The Evolution of Technical Communication in the American Iron and Steel Industry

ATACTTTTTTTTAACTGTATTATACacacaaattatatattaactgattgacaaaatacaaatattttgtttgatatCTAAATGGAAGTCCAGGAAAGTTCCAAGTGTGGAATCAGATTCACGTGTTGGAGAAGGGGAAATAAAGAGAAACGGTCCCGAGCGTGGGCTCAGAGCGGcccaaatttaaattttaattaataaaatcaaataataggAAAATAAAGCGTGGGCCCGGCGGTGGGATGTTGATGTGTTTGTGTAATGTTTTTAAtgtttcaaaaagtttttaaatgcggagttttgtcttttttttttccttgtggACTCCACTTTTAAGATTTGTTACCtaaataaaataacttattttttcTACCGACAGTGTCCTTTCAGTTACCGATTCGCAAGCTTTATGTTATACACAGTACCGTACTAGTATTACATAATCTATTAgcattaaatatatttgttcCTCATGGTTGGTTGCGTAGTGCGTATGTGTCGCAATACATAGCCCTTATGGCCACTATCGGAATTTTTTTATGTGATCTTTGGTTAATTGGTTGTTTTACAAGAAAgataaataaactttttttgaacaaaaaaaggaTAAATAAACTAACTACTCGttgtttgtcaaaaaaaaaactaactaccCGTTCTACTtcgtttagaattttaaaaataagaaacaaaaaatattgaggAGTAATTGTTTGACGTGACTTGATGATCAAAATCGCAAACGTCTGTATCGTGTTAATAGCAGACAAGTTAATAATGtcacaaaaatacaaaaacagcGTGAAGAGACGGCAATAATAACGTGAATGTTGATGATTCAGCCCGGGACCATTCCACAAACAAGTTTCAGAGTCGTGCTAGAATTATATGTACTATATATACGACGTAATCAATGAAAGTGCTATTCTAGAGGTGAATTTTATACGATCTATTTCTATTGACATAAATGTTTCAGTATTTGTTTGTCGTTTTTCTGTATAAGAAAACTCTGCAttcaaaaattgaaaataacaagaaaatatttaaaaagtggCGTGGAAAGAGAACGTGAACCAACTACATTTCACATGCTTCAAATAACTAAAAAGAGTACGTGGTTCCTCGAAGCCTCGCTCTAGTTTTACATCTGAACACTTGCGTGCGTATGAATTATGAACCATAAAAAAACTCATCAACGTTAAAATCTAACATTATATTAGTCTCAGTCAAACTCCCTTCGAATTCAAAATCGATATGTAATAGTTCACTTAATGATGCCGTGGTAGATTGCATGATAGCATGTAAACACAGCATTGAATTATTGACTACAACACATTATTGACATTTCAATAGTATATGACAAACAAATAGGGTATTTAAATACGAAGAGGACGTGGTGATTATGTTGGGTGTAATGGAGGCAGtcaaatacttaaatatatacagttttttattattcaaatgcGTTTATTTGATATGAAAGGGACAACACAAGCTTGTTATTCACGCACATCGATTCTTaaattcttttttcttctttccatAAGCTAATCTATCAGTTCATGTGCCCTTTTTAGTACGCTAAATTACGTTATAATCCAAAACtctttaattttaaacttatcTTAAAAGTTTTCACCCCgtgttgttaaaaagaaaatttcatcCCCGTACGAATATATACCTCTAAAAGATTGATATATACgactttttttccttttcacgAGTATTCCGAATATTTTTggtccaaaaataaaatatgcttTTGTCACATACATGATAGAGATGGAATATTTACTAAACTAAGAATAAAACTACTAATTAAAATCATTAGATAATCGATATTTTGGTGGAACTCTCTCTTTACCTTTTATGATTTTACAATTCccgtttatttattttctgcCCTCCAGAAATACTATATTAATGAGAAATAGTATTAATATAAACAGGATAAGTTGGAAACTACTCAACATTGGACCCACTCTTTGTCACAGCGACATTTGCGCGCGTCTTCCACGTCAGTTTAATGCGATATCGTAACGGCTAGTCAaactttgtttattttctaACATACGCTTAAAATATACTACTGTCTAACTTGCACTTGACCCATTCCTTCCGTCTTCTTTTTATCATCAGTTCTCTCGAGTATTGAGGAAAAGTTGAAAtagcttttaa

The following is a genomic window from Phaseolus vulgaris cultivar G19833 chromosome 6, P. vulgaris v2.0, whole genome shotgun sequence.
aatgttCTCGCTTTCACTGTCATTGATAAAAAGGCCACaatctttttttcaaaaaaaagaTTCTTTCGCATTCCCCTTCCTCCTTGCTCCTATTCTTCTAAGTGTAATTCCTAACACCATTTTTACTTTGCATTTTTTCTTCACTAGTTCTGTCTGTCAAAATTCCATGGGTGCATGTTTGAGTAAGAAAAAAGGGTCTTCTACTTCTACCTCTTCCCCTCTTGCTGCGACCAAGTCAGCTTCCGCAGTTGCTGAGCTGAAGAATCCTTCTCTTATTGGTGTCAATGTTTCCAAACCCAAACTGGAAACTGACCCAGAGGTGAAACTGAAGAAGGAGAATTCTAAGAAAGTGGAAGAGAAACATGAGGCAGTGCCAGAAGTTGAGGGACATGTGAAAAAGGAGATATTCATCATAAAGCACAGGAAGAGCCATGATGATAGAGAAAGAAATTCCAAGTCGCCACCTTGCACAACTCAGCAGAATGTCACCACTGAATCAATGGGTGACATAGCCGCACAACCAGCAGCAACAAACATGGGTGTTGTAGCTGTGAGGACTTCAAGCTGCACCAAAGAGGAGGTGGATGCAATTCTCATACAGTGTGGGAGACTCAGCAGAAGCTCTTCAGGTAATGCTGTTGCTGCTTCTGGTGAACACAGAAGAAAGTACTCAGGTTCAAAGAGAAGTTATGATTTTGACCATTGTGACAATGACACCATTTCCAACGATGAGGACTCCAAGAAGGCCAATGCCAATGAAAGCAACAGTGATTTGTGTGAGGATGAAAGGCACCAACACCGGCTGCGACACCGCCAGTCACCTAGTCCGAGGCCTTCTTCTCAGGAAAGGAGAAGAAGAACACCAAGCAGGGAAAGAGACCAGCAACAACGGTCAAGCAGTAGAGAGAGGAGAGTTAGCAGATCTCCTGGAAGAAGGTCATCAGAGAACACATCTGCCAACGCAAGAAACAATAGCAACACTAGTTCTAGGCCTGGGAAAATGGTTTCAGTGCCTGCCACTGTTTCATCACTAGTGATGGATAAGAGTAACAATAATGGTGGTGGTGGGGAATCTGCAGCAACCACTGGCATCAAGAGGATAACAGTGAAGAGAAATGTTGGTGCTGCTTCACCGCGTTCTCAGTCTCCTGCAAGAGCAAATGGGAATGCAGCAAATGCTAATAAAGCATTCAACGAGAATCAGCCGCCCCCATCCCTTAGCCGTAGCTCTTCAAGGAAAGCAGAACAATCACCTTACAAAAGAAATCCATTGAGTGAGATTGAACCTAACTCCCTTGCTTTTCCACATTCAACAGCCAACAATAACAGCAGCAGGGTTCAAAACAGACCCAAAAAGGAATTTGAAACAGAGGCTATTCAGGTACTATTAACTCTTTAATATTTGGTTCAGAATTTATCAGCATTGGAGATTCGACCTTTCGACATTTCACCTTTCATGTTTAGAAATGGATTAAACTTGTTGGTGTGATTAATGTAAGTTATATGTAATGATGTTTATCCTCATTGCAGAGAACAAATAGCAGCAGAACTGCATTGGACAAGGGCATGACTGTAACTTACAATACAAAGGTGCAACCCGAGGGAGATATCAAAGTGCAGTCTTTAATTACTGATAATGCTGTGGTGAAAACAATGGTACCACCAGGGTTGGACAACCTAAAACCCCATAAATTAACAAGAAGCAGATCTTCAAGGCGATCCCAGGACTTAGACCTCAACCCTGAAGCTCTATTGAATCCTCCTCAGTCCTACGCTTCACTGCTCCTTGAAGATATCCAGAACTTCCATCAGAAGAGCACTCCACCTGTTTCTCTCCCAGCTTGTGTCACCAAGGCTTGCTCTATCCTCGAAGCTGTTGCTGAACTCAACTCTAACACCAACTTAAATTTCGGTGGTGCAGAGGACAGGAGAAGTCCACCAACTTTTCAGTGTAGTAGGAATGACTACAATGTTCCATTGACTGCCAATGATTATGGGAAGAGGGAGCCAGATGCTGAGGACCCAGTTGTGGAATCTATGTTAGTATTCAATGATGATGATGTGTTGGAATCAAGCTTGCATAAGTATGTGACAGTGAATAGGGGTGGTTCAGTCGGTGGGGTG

Technical communication has always been with us. Although its widespread use is a recent phenomena, technical texts exist wherever writing exists. From the documents left by Philo of Byzantium (c. 280-220 BCE) through Arabic works in the Persian Empire to medieval and Renaissance texts, authors have been writing about technology for thousands of years. In the iron industry, technical communication can be seen in fragments from the Greek and Roman Empires [I]. Al-Kindi, Abu Yusuf Ya'qub wrote treatises on mineralogy and metallurgy in the ninth century CE [2, p. 22]. Renaissance texts were the first blossoming of technical communication about mining and metallurgy, but it wasn ' t until approximately 1850 that the texts moved out of the sphere of intellectual scribes and into the working world. The use of technical communication, both writing and drawing, to exchange information grew with the industrial revolution: technology became so complex that we had to "rise above the individual memory and to establish an organizational memory" [3, p. 6] .